Labor cuts $14 billion from NDIS, with more to come

June 4, 2024
Issue 
The NDIS received a substantial kick in the federal Budget, as cuts were announced. Graphic: Green Left

The disability political football (otherwise known as the National Disability Insurance Scheme — NDIS) received a substantial kick in the May 14 federal budget.

True to its core neoliberal values, Labor foreshadowed cuts of $14 billion over five years.

NDIS minister Bill Shorten claimed that 95% of the $14 billion “savings” would come from reducing “intraplan inflation” (where participants’ plan is automatically topped up if exhausted) and by changing the way a participant’s supports are assessed — from “reasonable and necessary support” to “reasonable and necessary budgets”.

Labor is wasting no time in ensuring its framework for cutting NDIS is enshrined in law.

The National Disability Insurance Scheme Amendment (Getting the NDIS Back on Track No. 1) Bill was introduced to Parliament on March 27. Its purpose is to begin the wind back of NDIS.

“The NDIS was designed to help the people with the most complex support needs, but it was never designed to be the total scheme for all Australians with disability,” Shorten claimed in his Second Reading speech supporting his bill.

“We now need to finish the job of building a more inclusive Australia,” he said. But he plans to do this by significantly reducing supports provided by the NDIS and forcing state and territory governments to pick up the pieces.

What’s in Bill’s bill?

“The bill which I present will enable new and expanded rule — and instrument-making powers,” Shorten said. “The legislative approach taken is that we seek to establish an enabling architecture for rules and future reforms to restore the original intent, integrity, consistency and transparency of the scheme.”

Unfortunately for people with disability and their supporters, Shorten’s bill is rather short on detail.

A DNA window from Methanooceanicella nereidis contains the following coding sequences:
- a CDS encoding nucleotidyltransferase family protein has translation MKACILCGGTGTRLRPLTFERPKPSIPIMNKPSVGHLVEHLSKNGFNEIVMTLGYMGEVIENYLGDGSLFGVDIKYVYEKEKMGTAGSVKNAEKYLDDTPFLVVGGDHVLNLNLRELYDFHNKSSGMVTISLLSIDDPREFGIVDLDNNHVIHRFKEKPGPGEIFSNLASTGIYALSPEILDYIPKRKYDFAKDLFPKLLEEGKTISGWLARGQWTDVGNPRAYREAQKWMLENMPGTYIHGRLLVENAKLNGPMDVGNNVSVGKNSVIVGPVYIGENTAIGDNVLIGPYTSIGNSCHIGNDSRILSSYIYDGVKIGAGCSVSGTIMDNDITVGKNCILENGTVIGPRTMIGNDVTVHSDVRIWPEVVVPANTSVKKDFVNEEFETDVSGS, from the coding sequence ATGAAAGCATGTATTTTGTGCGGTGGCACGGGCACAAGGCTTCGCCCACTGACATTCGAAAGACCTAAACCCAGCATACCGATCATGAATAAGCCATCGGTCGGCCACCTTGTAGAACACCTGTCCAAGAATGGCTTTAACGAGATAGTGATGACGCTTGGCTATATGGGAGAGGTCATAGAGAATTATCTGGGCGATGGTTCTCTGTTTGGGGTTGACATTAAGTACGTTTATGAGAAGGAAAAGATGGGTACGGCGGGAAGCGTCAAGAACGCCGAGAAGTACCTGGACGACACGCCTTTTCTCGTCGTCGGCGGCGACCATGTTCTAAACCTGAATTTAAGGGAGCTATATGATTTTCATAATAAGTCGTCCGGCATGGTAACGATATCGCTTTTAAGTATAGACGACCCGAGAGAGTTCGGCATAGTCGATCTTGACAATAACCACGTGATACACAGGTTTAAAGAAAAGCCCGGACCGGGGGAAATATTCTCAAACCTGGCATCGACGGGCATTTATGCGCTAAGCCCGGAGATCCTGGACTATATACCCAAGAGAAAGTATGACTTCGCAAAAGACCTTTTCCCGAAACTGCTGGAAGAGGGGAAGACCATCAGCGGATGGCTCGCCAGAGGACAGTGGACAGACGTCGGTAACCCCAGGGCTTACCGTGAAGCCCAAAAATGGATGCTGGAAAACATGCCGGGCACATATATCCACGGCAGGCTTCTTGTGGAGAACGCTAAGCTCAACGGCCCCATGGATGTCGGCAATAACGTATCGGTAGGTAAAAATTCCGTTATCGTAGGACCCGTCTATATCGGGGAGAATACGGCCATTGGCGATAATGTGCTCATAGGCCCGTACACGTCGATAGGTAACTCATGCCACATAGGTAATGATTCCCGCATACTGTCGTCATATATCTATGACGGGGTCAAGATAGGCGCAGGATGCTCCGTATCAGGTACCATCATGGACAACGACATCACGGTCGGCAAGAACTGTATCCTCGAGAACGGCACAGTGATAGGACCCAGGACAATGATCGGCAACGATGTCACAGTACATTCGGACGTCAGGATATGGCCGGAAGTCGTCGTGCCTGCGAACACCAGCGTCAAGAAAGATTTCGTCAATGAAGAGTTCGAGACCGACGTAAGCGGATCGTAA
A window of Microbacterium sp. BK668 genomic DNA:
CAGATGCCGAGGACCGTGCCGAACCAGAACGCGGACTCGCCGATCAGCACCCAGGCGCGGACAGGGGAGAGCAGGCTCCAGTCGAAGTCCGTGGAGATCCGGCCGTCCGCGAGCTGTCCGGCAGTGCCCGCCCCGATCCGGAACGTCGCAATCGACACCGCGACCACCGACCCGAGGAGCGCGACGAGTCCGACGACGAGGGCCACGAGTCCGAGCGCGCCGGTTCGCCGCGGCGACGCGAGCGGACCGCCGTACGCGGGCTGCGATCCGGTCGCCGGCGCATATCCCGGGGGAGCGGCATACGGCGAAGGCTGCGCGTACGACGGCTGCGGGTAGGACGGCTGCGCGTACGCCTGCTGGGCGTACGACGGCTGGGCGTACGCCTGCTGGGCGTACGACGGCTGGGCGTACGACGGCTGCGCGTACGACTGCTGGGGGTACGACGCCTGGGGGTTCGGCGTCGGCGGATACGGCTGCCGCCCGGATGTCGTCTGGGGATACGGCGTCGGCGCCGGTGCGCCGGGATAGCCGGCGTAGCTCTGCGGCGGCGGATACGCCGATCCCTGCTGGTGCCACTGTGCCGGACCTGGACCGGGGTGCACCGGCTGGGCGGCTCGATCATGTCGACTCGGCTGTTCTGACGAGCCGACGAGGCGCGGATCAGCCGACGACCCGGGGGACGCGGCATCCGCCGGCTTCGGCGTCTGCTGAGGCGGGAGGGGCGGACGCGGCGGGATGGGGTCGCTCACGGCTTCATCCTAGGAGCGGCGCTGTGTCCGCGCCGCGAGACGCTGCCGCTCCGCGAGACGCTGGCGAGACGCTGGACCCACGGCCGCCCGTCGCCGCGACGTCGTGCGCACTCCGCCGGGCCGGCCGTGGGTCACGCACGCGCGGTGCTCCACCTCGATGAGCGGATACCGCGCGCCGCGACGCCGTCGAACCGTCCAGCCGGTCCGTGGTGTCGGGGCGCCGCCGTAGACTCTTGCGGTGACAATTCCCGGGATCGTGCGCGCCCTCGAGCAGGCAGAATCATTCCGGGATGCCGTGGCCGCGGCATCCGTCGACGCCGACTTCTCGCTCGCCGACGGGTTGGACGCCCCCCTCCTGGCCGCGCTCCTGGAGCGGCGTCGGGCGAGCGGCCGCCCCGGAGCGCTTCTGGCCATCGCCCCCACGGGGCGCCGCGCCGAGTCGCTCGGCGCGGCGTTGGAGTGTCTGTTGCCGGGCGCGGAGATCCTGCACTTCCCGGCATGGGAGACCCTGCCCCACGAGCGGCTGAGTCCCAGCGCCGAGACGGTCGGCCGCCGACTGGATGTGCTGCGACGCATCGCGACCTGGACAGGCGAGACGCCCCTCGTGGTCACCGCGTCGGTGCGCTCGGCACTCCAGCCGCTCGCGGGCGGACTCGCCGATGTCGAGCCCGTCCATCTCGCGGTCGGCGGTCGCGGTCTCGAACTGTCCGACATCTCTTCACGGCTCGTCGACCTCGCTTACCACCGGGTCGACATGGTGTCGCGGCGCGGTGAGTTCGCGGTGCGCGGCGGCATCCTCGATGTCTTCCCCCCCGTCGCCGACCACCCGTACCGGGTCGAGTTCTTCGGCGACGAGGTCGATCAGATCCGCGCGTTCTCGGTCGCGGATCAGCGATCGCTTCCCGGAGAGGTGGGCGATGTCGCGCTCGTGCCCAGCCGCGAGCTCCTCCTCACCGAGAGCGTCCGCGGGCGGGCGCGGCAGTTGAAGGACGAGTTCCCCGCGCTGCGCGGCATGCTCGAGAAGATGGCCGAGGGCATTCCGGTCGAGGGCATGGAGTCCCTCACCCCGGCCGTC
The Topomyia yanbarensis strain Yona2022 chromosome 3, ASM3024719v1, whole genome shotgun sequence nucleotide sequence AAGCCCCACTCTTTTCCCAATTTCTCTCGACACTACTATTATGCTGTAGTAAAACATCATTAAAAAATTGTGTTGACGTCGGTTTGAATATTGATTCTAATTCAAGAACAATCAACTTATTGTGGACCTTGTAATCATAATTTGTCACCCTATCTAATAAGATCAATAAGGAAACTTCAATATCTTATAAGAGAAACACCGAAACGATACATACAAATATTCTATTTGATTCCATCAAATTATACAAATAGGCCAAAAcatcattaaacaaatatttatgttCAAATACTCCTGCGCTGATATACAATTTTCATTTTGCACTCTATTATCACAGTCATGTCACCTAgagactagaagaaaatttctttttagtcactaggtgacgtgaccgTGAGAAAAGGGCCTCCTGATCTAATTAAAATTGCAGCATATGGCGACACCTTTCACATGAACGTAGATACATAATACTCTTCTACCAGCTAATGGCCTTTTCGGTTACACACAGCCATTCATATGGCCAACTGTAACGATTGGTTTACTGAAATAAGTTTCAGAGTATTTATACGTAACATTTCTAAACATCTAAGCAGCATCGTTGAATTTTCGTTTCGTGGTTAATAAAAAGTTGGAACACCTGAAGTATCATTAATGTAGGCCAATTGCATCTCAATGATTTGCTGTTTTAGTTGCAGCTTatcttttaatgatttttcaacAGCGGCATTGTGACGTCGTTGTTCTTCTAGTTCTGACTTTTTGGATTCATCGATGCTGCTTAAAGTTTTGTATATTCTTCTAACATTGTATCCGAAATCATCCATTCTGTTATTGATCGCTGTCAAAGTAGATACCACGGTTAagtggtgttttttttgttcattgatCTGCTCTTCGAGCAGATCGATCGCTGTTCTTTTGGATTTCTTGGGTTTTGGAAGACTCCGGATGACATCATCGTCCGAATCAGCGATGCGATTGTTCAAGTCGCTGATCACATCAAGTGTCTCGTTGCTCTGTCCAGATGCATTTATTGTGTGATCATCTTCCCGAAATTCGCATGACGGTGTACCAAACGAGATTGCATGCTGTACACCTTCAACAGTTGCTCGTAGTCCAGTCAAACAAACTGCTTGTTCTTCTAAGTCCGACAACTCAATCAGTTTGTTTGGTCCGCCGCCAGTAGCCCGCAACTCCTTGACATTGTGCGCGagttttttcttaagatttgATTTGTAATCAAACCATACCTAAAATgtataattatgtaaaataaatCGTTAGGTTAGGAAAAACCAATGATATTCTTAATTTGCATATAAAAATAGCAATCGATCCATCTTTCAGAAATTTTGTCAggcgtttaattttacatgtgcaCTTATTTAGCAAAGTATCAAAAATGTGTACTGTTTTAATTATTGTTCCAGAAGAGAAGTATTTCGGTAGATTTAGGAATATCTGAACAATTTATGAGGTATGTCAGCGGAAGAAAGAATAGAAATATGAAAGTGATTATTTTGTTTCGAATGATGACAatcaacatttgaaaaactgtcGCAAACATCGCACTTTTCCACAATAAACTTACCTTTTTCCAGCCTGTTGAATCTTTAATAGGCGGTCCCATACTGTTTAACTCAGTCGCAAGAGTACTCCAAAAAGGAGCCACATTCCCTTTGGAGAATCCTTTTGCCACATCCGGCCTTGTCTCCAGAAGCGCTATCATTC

Central to the government’s argument that it can save $14 billion from the cost of NDIS, while still delivering “reasonable and necessary” supports to people with disability, is its plan for “reasonable and necessary budgets” for NDIS participants.

This change was recommended by the NDIS Review in its final report, delivered in December, and would lead to NDIS deciding “the whole budget for participants, not line by line decision-making”.

However, it is still unclear how NDIS will determine what a “reasonable and necessary budget” will be.

“Consistent with recommendations of the NDIS Review, a participant’s reasonable and necessary budget will be based on a wholistic assessment of their support needs,” states the NDIS Amendment Bill — question and answers.

But exactly what form this “holistic assessment” will take is yet to be revealed.

“This needs assessment has not been further fleshed out in the legislation,” said The Saturday Paper on June 1. “There is no explanation for how it will be conducted, whether the participant will even be involved or whether they can see it.”

It may even be that a participant’s budget is simply determined by using the “category of disability” assigned to participants when they join NDIS and using a formula to generate a budget.

Similarly, Section 10 of the bill seeks to define an NDIS support. But rather than clearly laying out exactly what services participants may use their NDIS budgets to fund, the bill muddies the waters by stating that: 

“A support is an NDIS support for a person who is a participant or prospective participant if: …

“(b) the support is declared by the National Disability Insurance Scheme rules made for the purposes of this paragraph to be a support that is appropriately funded or Provided through the National Disability Insurance Scheme…”